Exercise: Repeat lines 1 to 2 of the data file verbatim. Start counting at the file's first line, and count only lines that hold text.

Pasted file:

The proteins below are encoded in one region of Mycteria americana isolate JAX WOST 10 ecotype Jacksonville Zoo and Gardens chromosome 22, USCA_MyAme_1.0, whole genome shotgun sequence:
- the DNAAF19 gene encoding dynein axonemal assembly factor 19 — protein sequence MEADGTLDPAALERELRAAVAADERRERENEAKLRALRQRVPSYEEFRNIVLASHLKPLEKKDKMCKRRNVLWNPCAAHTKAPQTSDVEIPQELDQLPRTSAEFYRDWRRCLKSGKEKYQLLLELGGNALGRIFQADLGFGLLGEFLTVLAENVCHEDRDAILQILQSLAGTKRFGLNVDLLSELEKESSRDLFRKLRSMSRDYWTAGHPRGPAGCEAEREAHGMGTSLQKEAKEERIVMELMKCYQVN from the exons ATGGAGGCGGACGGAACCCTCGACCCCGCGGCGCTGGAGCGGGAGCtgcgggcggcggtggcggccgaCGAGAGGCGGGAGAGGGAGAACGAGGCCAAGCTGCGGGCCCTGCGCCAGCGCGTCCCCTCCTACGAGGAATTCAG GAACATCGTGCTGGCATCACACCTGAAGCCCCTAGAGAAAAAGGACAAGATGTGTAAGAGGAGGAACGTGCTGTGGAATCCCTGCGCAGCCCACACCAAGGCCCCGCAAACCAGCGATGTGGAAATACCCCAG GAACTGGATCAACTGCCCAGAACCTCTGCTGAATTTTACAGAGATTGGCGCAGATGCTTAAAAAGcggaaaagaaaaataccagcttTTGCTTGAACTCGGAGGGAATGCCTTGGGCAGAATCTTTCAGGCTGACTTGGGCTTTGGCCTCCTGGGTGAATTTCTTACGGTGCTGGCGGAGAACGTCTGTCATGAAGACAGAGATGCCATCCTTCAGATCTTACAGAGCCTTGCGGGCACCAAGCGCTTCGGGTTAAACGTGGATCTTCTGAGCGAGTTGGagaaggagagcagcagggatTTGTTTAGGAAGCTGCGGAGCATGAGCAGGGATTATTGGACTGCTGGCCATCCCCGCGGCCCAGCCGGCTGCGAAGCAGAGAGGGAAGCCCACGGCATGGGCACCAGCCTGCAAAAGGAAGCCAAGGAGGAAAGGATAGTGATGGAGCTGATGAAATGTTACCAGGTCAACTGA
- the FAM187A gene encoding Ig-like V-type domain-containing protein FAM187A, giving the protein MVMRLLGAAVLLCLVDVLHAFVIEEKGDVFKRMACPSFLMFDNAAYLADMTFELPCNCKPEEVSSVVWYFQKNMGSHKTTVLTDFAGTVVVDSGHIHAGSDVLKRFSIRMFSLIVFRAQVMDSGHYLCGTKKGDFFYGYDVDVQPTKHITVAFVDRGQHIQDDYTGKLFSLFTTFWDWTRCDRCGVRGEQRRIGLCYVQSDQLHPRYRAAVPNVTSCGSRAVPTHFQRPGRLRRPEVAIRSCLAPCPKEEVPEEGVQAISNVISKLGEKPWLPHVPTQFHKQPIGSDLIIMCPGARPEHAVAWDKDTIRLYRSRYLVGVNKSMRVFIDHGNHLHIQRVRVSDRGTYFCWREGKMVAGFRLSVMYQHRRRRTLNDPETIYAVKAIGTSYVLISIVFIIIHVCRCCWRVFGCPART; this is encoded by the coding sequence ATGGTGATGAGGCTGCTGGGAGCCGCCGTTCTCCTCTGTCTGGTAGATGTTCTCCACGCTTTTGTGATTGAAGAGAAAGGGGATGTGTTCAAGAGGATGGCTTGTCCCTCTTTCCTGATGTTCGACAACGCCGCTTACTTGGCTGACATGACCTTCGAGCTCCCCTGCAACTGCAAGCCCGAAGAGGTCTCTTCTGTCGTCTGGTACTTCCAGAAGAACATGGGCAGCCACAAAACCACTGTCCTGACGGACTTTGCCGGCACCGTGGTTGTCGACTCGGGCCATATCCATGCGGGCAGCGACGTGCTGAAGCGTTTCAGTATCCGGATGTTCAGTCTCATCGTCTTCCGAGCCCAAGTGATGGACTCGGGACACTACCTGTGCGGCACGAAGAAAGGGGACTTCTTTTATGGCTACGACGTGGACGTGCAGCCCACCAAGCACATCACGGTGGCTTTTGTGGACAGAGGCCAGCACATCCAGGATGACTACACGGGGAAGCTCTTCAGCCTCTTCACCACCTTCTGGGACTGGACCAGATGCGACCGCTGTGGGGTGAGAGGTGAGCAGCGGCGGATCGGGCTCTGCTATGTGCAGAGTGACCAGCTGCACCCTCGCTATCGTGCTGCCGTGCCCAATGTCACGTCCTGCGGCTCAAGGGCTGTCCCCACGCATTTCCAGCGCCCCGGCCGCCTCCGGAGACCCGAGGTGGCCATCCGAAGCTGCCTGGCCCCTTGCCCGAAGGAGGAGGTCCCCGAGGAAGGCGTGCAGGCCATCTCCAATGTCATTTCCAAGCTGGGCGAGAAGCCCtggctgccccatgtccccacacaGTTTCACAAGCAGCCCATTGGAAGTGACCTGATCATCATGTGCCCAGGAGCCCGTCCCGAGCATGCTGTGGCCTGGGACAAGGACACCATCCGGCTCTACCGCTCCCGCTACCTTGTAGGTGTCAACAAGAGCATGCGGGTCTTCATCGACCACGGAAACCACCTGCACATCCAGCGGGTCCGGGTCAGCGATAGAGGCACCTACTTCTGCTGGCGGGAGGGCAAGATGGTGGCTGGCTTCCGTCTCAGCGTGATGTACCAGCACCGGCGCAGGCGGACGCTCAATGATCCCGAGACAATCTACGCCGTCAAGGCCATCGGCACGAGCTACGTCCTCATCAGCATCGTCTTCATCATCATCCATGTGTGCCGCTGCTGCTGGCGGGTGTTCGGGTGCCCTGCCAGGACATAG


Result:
The proteins below are encoded in one region of Mycteria americana isolate JAX WOST 10 ecotype Jacksonville Zoo and Gardens chromosome 22, USCA_MyAme_1.0, whole genome shotgun sequence:
- the DNAAF19 gene encoding dynein axonemal assembly factor 19 — protein sequence MEADGTLDPAALERELRAAVAADERRERENEAKLRALRQRVPSYEEFRNIVLASHLKPLEKKDKMCKRRNVLWNPCAAHTKAPQTSDVEIPQELDQLPRTSAEFYRDWRRCLKSGKEKYQLLLELGGNALGRIFQADLGFGLLGEFLTVLAENVCHEDRDAILQILQSLAGTKRFGLNVDLLSELEKESSRDLFRKLRSMSRDYWTAGHPRGPAGCEAEREAHGMGTSLQKEAKEERIVMELMKCYQVN from the exons ATGGAGGCGGACGGAACCCTCGACCCCGCGGCGCTGGAGCGGGAGCtgcgggcggcggtggcggccgaCGAGAGGCGGGAGAGGGAGAACGAGGCCAAGCTGCGGGCCCTGCGCCAGCGCGTCCCCTCCTACGAGGAATTCAG GAACATCGTGCTGGCATCACACCTGAAGCCCCTAGAGAAAAAGGACAAGATGTGTAAGAGGAGGAACGTGCTGTGGAATCCCTGCGCAGCCCACACCAAGGCCCCGCAAACCAGCGATGTGGAAATACCCCAG GAACTGGATCAACTGCCCAGAACCTCTGCTGAATTTTACAGAGATTGGCGCAGATGCTTAAAAAGcggaaaagaaaaataccagcttTTGCTTGAACTCGGAGGGAATGCCTTGGGCAGAATCTTTCAGGCTGACTTGGGCTTTGGCCTCCTGGGTGAATTTCTTACGGTGCTGGCGGAGAACGTCTGTCATGAAGACAGAGATGCCATCCTTCAGATCTTACAGAGCCTTGCGGGCACCAAGCGCTTCGGGTTAAACGTGGATCTTCTGAGCGAGTTGGagaaggagagcagcagggatTTGTTTAGGAAGCTGCGGAGCATGAGCAGGGATTATTGGACTGCTGGCCATCCCCGCGGCCCAGCCGGCTGCGAAGCAGAGAGGGAAGCCCACGGCATGGGCACCAGCCTGCAAAAGGAAGCCAAGGAGGAAAGGATAGTGATGGAGCTGATGAAATGTTACCAGGTCAACTGA